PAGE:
Wednesday, July 3, 2013

You've got the ring? Now what?

After the proposal comes the daunting task of preparing for a wedding. This isn't something you do everyday. The education system doesn't prepare you for this as well. So what do you do? You certainly can't mope and moan all day. Buying all the magazines at all nearby bookstores might confuse you as well. So yeah, what do you do?

You can buy a magazine with a chart on what needs to be done prior to the big day. You can join online communities like the weddings at work community and ask fellow brides (and grooms) regarding the steps they took, the suppliers they booked, etc. You can also surf the net endlessly to get the 411 on various suppliers.

Ultimately though, you will have to inquire and talk to suppliers to find those whose services suit your needs -- those to whom there would be minimal explanation needed since you seem "to speak the same language". The most common way of inquiring is via e-mail. However, you may also call or send an SMS. Since the inquiry is the first stage, and both you and the supplier are sizing each other up, it would be best to keep these tips in mind.  

a) Politeness goes a long way. 

Your inquiry is your self-introduction. In the same vein, the supplier knows that his response is his way of introducing himself to a potential client. 

b) Be detailed. 

Include the following details: 
b.1) your names (groom & bride)
b.2) your date (indicate if definite or tentative) 
b.3) your time and venue of ceremony
b.4) your time and venue of reception
b.5) your estimated number of guests. 

Don't worry, most suppliers won't unscrupulously jack up rates just because you stated your venue/s and/or the number of guests. The info above just helps them assess whether they are indeed available on your date -- given the time constraints, travel requirements, # of personnel to provide, etc.

Stating your names will not necessarily cause problems as well. If ever, it may even jog a supplier's memory of a family member or friend, and cause you to suddenly get an unexpected discount. 

c) Promptness is key. 

Remember that you may not be the only one inquiring about a particular date. Thus, if you wish to book a supplier, do so promptly. Some pencil book for a few days; others don't apply the said practice. Do respect the supplier's policies just as you would like the suppliers to respect your wishes and requests. 

If you want a supplier present on your big day, and you've done your due diligence in researching, including taking feedback with a grain of salt, book him or her right away, rather than end up knowing the supplier was booked the day before you finally decided. (Request for the contract and read it well, too.) 

In booking suppliers, even a few hours can spell the difference 
between getting the one you want and researching all over again.

d) Know when to double check.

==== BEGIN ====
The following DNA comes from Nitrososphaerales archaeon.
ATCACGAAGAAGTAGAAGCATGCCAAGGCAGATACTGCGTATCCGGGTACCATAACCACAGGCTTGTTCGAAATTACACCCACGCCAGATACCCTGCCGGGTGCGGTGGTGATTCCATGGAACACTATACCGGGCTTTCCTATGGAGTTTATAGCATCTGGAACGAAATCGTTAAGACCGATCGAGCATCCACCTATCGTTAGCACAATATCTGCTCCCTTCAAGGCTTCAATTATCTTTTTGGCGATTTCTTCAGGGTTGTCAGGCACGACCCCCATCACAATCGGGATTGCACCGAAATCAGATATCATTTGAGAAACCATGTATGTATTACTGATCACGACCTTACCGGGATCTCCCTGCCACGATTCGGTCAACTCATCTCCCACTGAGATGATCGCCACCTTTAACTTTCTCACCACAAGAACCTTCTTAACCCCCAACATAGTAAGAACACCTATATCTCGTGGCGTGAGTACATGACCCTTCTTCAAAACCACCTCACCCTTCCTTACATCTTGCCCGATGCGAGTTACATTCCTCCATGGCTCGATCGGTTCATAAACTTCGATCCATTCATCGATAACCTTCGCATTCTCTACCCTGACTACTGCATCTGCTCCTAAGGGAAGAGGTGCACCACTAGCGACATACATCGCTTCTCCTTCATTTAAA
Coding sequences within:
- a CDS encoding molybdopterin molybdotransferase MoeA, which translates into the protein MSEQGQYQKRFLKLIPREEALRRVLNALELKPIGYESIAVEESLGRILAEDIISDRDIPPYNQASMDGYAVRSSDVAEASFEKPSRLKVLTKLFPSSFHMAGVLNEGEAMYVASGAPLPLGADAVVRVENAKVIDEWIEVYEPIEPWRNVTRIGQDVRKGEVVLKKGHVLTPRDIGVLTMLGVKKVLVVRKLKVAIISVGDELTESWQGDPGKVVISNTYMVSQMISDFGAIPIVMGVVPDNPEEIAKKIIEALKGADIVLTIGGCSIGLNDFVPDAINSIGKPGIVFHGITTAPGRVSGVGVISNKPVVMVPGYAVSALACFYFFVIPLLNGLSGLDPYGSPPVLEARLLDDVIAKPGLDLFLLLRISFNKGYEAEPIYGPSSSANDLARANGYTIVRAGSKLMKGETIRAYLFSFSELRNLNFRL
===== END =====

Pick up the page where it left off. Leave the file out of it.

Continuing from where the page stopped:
Do consider that sometimes, e-mails go to spam. Feel free to re-send the e-mail or send an SMS just to check if the e-mail was received. Keep in mind as well that Monday to Thursday would be the best days to send inquiries, since Friday to Sunday are usually work days. You may also check the respective sites of the suppliers so you'd know when their office hours are. 

If you're my bride/groom, do let me know if suppliers haven't responded -- especially if I recommended them. I can also double check for you so that you won't end up letting go of the chance to work with someone efficient just because your messages went to spam. 

e) To haggle or not to haggle? That is the question. 

It is all right to ask a supplier if he/she has on-going promos, discounts for members of certain sites, etc. However, do avoid badgering the supplier for a discount. 

Weddings are personal events. 
Efficient and caring suppliers take every wedding personally, too. 
Even if they've handled hundreds of weddings, 
they go into each event thinking that 
this is "once-in-a-lifetime" for their couple. 
They try their best to make it as magical and as close to perfect as possible. 

Do note that although there is a supplier - client relationship, the bottom line is: both the supplier and client are humans. Both deserve to be treated as beings with dignity. In other words, please don't haggle to the point that the supplier feels his skills are akin to fish being peddled on the street. If you do get the supplier to agree after haggling in this manner, will you be happy with your decision? Or will you end up questioning your decision, and why the supplier agreed to such treatment?

In the long run (and after your last guest has left, you will realize...),  price is only one of several parameters for deciding on suppliers. Think of it this way If you want to impress the girl of your dreams, you will not take her to the cheapest restaurant available -- even if the manager offers you a free long-stemmed rose. You will most likely look for a place that has class, efficient service, delectable food, and reasonable prices. It's the same way with suppliers. You don't want to end up booking just because of a freebie or just because of a discount. You want to book because you believe in the capacity of that supplier to help you achieve your dream wedding -- the free stuff or discounts are just icing on the cake. :)

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